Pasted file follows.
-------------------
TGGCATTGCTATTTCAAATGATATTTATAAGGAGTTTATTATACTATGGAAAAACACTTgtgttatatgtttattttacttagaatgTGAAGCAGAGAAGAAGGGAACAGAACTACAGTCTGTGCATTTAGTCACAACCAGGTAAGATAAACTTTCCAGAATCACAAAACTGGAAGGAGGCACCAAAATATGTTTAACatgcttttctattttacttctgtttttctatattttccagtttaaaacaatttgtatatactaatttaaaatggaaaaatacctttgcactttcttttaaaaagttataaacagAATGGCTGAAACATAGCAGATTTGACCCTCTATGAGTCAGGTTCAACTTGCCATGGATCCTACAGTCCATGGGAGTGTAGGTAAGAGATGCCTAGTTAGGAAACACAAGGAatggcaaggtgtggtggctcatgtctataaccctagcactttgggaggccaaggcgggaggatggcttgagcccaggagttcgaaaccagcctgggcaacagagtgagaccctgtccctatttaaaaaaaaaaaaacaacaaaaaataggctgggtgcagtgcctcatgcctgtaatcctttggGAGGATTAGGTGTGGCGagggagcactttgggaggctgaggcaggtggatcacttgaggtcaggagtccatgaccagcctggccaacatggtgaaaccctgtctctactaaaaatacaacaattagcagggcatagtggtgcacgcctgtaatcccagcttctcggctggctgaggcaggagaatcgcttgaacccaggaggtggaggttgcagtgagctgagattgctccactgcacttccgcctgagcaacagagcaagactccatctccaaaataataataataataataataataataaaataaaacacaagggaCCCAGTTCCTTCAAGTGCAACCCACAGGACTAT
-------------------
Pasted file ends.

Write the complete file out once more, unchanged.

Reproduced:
TGGCATTGCTATTTCAAATGATATTTATAAGGAGTTTATTATACTATGGAAAAACACTTgtgttatatgtttattttacttagaatgTGAAGCAGAGAAGAAGGGAACAGAACTACAGTCTGTGCATTTAGTCACAACCAGGTAAGATAAACTTTCCAGAATCACAAAACTGGAAGGAGGCACCAAAATATGTTTAACatgcttttctattttacttctgtttttctatattttccagtttaaaacaatttgtatatactaatttaaaatggaaaaatacctttgcactttcttttaaaaagttataaacagAATGGCTGAAACATAGCAGATTTGACCCTCTATGAGTCAGGTTCAACTTGCCATGGATCCTACAGTCCATGGGAGTGTAGGTAAGAGATGCCTAGTTAGGAAACACAAGGAatggcaaggtgtggtggctcatgtctataaccctagcactttgggaggccaaggcgggaggatggcttgagcccaggagttcgaaaccagcctgggcaacagagtgagaccctgtccctatttaaaaaaaaaaaaacaacaaaaaataggctgggtgcagtgcctcatgcctgtaatcctttggGAGGATTAGGTGTGGCGagggagcactttgggaggctgaggcaggtggatcacttgaggtcaggagtccatgaccagcctggccaacatggtgaaaccctgtctctactaaaaatacaacaattagcagggcatagtggtgcacgcctgtaatcccagcttctcggctggctgaggcaggagaatcgcttgaacccaggaggtggaggttgcagtgagctgagattgctccactgcacttccgcctgagcaacagagcaagactccatctccaaaataataataataataataataataataaaataaaacacaagggaCCCAGTTCCTTCAAGTGCAACCCACAGGACTAT